So how did I end up married to an alcoholic, you might ask? He was abstaining from alcohol when I met him because he was living with an older cousin who was a recovering alcoholic. Never in a million years did it occur to me that he might have a problem. When I met his family, I cheerfully answered, "I'm a drug and alcohol counselor" when asked about my career. Only much later would I be able to make sense of the stunned silence that followed my response. My new husband's mother was an alcoholic who had been married five times - to five alcoholics. My husband's father, absent from his life for years at the time I met him, was one of those five alcoholic husbands. My husband's sisters were both drug addicts, addicted to crack cocaine. My husband's brothers were alcoholics, although the oldest had managed to completely distance himself from the family and was clean and sober. My husband was considered to be the only healthy member of the family. He had never mentioned any of this during our short courtship.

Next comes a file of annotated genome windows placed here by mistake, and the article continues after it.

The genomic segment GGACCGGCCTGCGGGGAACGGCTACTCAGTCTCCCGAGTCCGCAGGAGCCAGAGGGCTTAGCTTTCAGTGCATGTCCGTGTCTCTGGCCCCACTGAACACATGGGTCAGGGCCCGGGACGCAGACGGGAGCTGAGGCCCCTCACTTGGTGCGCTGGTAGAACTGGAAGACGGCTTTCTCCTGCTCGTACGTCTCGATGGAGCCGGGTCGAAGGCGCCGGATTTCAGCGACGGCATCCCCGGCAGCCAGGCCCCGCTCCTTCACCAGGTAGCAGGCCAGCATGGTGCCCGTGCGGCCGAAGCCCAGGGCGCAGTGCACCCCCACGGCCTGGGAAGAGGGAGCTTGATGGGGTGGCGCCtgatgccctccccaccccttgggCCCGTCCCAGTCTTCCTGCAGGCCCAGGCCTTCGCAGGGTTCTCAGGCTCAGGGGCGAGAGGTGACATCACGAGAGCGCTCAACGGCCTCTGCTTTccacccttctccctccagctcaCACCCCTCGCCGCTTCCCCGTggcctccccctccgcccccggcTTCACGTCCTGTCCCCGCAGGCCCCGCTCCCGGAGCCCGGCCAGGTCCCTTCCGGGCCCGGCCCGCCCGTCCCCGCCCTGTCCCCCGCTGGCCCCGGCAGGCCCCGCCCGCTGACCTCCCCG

After our first son was born, I encouraged him to find an activity to do outside the house. He joined the office bowling league and promptly started coming home drunk on Wednesday nights. I'll spare you the ugly details. After an attempt at marriage counseling, thwarted by his mother who told him "there is NOTHING wrong with you!!!", the marriage was over.